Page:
Dr. Adcharawan Buripakdi’s qualitative study examined the differences between “standard” English as defined by England and the United States and the derivative spoken by the people of Thailand. For her research she interviewed twenty Thai professional writers in Bangkok, Thailand from November 2007 to January 2008. She found that the Thai perceptions of the English language and its variations conformed to a colonial, hierarchical viewpoint which privileged the types of
English spoken and written within the U.S. and Great Britain and denigrated spoken and written Thai English. This study clearly indicates the political nature of teaching English and calls for a reexamination of teaching practices in countries where English is not the native language.
Ms. Sheri Ann Denison’s research examined postcolonial gothic novels and how they challenge Eurocentric and imperial practices in colonized areas. Specifically Ms. Denison approaches the novels through the theoretical lenses of postcolonialism and feminism. The primary texts of her research are arranged topically instead of chronologically. She employs heavy use of secondary research and theoretical concepts from theorists such as Gayatri Spivak to illustrate how the gothic genre is used in postcolonial areas to create narratives of resistance and boundary crossing. The study of postcolonial gothic texts is very new, and Ms. Denison’s dissertation adds a great deal to the field.
Ms. Pamela Rodgers’ (center) qualitative study focused on the connection between the fragmented female ethnic body and the fragmented postmodernist narrative and writing style. Utilizing primary texts from African American, Asian American, Latina American, American Indian, Jewish American women writers, Ms. Rodgers employs feminist, postcolonial, postmodernism, and various 20th century critical cultural theories to create a substantial argument about the importance of scarring in multiethnic women’s literature as both a symbol of oppression and empowerment and connects it to the fractured writing style employed in postmodernism.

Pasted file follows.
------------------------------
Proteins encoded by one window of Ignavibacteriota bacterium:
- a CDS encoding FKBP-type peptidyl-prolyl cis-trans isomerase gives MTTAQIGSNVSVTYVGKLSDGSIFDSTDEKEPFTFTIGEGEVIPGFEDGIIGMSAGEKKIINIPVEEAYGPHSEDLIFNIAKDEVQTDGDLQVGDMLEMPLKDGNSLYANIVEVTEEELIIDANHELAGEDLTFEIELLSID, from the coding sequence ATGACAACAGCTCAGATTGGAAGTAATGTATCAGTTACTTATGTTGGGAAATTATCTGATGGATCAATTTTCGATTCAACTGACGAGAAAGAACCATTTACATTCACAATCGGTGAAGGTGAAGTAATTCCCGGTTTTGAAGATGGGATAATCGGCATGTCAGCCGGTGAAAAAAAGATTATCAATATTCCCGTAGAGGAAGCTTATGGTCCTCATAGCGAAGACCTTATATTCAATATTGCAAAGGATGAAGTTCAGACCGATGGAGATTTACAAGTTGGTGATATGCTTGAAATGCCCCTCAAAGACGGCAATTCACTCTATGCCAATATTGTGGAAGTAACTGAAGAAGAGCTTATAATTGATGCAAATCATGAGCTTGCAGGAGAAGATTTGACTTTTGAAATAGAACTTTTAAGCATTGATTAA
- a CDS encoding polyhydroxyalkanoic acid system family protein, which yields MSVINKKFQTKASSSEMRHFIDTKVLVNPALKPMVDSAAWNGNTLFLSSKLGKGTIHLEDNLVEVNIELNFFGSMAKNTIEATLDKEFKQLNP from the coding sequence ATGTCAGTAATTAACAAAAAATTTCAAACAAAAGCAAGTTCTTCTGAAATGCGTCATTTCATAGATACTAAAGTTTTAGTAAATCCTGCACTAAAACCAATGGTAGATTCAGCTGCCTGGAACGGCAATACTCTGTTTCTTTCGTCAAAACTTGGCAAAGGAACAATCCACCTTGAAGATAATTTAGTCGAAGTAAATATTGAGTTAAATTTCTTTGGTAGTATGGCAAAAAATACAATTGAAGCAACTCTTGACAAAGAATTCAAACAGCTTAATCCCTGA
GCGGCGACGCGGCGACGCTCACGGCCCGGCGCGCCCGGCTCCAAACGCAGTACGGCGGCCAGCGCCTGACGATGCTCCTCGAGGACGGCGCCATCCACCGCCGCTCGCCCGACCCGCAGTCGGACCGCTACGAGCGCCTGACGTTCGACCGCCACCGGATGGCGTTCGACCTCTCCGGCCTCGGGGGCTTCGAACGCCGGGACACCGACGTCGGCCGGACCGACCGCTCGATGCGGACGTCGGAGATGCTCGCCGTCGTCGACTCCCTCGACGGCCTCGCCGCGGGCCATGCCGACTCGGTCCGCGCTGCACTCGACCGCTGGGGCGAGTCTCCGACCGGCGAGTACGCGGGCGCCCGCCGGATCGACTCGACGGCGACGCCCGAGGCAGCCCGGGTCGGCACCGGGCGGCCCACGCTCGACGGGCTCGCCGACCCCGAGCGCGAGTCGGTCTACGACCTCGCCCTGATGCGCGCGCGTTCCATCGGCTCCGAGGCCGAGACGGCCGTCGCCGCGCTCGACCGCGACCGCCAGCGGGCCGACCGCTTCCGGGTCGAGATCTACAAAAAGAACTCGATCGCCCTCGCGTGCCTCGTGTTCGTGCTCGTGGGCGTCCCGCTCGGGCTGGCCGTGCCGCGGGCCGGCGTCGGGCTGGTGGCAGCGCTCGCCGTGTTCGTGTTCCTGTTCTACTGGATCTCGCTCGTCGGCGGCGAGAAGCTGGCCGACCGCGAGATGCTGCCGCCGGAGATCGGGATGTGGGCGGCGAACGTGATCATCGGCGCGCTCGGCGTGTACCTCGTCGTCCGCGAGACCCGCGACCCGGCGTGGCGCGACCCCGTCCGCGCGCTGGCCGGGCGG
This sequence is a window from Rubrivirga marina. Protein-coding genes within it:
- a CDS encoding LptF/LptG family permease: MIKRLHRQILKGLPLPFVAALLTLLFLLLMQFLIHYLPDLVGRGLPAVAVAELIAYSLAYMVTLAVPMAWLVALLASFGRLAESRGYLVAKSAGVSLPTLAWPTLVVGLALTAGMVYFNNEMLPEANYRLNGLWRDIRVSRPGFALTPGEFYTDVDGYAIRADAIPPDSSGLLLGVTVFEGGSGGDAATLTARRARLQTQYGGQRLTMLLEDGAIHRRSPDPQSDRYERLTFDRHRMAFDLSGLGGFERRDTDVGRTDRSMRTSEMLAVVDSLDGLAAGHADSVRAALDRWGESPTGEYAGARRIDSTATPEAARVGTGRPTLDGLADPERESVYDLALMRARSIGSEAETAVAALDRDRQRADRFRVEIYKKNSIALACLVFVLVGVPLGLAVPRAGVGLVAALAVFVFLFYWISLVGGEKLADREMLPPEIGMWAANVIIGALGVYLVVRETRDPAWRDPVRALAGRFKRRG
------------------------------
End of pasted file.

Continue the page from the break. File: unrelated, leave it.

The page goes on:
Mr. Brandon Stroup’s (center) ethnographic research examined student life in two different types of residence halls: traditional and suite-style. Specifically, Mr. Stroup was interested in how residents in both types of halls reacted to rule-breaking. His research demanded that he do on-site field work requiring him to spend weeks observing and interviewing residents during the Fall 2008 semester. The findings of his research add greatly to Travis Hirschi’s theory of social control, and Mr. Stroup concluded that the architecture of the different dorm styles impacted on how students enacted social control.
Dr. Cathleen Wierzbowski’s (center) research focuses on new health care issues which have arisen from the increase number of geriatric Americans, specifically the increase in need for family caregivers. She examines the issues that family caregivers face and the health care industry’s push to increase the cases of homecare and the various policies and services it has enacted to accomplish this goal. During the course of the study she conducted a series of three in-depth interviews with six family caregivers. Dr. Wierzbowski concludes that in order for both family caregivers and the health care industry to effectively care for elderly patients at home, healthcare professionals should provide family caregivers with health education, safety information, coordination of care, and social support, and that new policies along those lines must be implemented by the industry.